PMO Sell Signal Clusters

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(This is an excerpt from Monday's blog for Decision Point subscribers.)

QUESTION FROM MEMBER: First of all as a long time subscriber I want to thank you for the incredible service. The wealth of information on your site has been an invaluable resource for me. I especially am gratified that you instituted your daily blogs. Your latest missive about letting the market tell you what to do not telling the market what you think it should be doing is right on. I cant tell yo how many times I have been bearish "fundamentally" and 100% invested and visa versa because that was the message of the market.

I would like to make an observation and would like your feedback if you have time. My investment vehicle of choice are ETF's, and every day I access your ETF Tracker. I pay particular attention to the daily PMO cross overs and have found them to be very helpful as it relates to short term change in trends when clusters of buy and sell signals are triggered over a broad range of asset classes including the large indexes ( SP 500, NDX, etc). For instance in the last 3 days (1/19, 1/20 and 1/21) you show 28 sell signals on your daily ETF Tracker all coming at levels relatively far away from the zero line. This tells me that the odds for a change in trend is increasing yet I don't ever remember you talking about this as a tool to spot changes in trend. Am I reading to much in to this or am I on to something? I of course recognize that these buy or sell clusters can tell us nothing about the long term or intermediate trend but I have found them helpful and as we know all long term trend changes start with a short term change in trend.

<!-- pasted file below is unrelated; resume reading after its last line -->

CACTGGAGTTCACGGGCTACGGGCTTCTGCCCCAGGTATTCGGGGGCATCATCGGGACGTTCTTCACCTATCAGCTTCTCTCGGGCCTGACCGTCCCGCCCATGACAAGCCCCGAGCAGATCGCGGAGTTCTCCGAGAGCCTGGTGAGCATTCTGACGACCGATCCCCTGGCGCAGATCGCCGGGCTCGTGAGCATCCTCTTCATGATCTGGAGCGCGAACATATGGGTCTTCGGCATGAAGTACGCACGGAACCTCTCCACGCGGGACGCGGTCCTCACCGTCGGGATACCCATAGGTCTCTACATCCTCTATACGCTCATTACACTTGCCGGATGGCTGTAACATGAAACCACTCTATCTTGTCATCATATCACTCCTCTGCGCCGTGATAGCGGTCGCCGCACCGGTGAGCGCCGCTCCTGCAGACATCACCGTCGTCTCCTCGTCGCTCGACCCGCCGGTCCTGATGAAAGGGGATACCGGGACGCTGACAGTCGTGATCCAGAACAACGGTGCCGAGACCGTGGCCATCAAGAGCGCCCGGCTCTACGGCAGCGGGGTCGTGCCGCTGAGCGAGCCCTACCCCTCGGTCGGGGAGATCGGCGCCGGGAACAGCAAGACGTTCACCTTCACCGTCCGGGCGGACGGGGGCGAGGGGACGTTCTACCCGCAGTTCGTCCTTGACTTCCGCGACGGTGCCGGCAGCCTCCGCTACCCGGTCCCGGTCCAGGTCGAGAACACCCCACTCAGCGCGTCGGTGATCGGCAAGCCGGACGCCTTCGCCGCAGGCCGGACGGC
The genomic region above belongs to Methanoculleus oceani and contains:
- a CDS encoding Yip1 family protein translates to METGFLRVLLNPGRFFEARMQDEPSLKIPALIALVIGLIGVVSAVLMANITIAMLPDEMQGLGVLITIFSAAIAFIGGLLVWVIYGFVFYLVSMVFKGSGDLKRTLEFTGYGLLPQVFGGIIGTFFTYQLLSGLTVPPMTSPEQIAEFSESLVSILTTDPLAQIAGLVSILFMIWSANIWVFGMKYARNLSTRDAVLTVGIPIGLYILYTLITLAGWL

ANSWER: Thank you for your comments. In each of our Tracker reports we include a section summarizing PMO Crossover Signal status. The issues are sorted into buy and sell groups, and then by the number of days the signal has been open, beginning with the most recent. Below is a picture of the report from 1/21/2011. (The lines on the actual report are links that will generate a chart of the ETF listed on that line, so you can quickly evaluate the viability of the signal. Signals are information flags, not action flags.)

Chart

You are correct that clusters of sell signals should attract your attention and cause you to consult other indicators. An important thing to remember is that the PMO oscillates around a zero line, which acts as a magnet. A reduction in price acceleration can cause the PMO to reverse course even as price moves higher. The following chart clearly demonstrates the concept.

This is a PMO Analysis chart for the 100 Dow Jones US Sectors, which is an excellent sample of a broad range of asset classes. Note that I have bracketed two time frames that show a gradual deterioration of the Percentage of PMO Crossover Buy Signals, each having a rapid decline in PMO buy signals at the end of the period -- meaning there would have been a large cluster of sell signals over a period of several days. Note that prices continued higher during those periods.

Chart

I think the Percentage of PMO Crossover Buy Signals Index is best used in conjunction with the PMO for the price index, in this case the Wilshire 5000. Currently it is overbought and moving sideways in a manner that often precedes price corrections.

Bottom Line: Clusters of PMO buy or sell signals identify climactic activity. Further investigation is needed to determine if the current price trend has been exhausted, or if a new trend has been initiated.

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Technical analysis is a windsock, not a crystal ball.

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